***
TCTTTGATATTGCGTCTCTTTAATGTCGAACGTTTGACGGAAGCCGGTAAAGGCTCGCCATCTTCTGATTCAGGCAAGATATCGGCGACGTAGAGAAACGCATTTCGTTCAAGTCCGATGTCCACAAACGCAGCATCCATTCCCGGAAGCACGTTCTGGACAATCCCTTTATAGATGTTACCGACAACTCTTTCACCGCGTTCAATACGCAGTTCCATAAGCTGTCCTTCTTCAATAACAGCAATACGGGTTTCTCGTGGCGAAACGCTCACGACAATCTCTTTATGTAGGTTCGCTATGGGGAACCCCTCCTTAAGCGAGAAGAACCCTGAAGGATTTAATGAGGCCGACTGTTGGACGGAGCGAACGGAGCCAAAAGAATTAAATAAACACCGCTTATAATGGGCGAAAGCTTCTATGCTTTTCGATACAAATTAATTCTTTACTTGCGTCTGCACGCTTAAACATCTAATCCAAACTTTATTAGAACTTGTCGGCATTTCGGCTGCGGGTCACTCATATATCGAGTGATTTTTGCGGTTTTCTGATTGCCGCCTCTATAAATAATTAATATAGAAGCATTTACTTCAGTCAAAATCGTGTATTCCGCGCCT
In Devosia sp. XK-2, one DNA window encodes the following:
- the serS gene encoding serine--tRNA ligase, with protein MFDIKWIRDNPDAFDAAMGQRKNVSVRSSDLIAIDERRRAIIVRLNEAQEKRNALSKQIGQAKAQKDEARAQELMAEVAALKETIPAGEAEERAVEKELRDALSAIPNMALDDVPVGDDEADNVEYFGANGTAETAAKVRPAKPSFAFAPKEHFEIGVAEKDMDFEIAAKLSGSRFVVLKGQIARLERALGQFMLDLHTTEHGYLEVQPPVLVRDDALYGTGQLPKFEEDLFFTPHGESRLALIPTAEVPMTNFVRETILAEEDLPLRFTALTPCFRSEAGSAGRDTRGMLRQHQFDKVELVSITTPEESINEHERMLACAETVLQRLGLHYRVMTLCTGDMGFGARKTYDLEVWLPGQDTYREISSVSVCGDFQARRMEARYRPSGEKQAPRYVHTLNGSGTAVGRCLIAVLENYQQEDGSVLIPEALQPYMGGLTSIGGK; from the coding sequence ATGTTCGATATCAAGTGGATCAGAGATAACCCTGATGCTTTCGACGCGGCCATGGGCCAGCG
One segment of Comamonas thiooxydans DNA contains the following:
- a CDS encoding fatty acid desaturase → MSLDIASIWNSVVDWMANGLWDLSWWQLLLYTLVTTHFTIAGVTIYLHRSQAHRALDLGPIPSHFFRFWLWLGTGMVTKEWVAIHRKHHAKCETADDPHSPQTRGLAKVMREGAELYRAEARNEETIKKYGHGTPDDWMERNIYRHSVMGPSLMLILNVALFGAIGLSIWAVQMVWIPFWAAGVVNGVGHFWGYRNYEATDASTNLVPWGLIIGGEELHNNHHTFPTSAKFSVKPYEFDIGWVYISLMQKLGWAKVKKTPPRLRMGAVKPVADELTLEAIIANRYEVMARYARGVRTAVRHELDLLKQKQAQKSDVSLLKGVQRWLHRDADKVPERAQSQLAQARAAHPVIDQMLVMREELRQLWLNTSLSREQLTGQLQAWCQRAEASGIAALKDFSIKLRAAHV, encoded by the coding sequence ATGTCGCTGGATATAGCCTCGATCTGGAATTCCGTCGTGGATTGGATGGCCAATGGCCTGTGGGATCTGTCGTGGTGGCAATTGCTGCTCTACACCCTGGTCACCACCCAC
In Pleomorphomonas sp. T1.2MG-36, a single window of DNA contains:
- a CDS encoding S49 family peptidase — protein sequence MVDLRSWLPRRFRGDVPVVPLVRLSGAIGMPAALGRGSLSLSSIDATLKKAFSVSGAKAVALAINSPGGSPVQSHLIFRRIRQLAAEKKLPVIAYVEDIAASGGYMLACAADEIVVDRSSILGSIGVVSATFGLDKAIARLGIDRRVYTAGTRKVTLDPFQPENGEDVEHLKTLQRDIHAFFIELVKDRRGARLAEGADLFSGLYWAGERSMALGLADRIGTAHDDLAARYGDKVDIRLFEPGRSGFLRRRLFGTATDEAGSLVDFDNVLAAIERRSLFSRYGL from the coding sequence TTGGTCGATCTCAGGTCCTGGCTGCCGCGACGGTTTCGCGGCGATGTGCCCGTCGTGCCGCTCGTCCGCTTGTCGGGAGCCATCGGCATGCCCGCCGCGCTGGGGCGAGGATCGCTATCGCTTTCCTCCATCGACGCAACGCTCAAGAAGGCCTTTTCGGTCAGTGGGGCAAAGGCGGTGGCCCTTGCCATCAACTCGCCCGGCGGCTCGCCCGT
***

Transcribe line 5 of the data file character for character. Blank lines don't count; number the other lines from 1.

- a CDS encoding fatty acid desaturase → MSLDIASIWNSVVDWMANGLWDLSWWQLLLYTLVTTHFTIAGVTIYLHRSQAHRALDLGPIPSHFFRFWLWLGTGMVTKEWVAIHRKHHAKCETADDPHSPQTRGLAKVMREGAELYRAEARNEETIKKYGHGTPDDWMERNIYRHSVMGPSLMLILNVALFGAIGLSIWAVQMVWIPFWAAGVVNGVGHFWGYRNYEATDASTNLVPWGLIIGGEELHNNHHTFPTSAKFSVKPYEFDIGWVYISLMQKLGWAKVKKTPPRLRMGAVKPVADELTLEAIIANRYEVMARYARGVRTAVRHELDLLKQKQAQKSDVSLLKGVQRWLHRDADKVPERAQSQLAQARAAHPVIDQMLVMREELRQLWLNTSLSREQLTGQLQAWCQRAEASGIAALKDFSIKLRAAHV, encoded by the coding sequence ATGTCGCTGGATATAGCCTCGATCTGGAATTCCGTCGTGGATTGGATGGCCAATGGCCTGTGGGATCTGTCGTGGTGGCAATTGCTGCTCTACACCCTGGTCACCACCCAC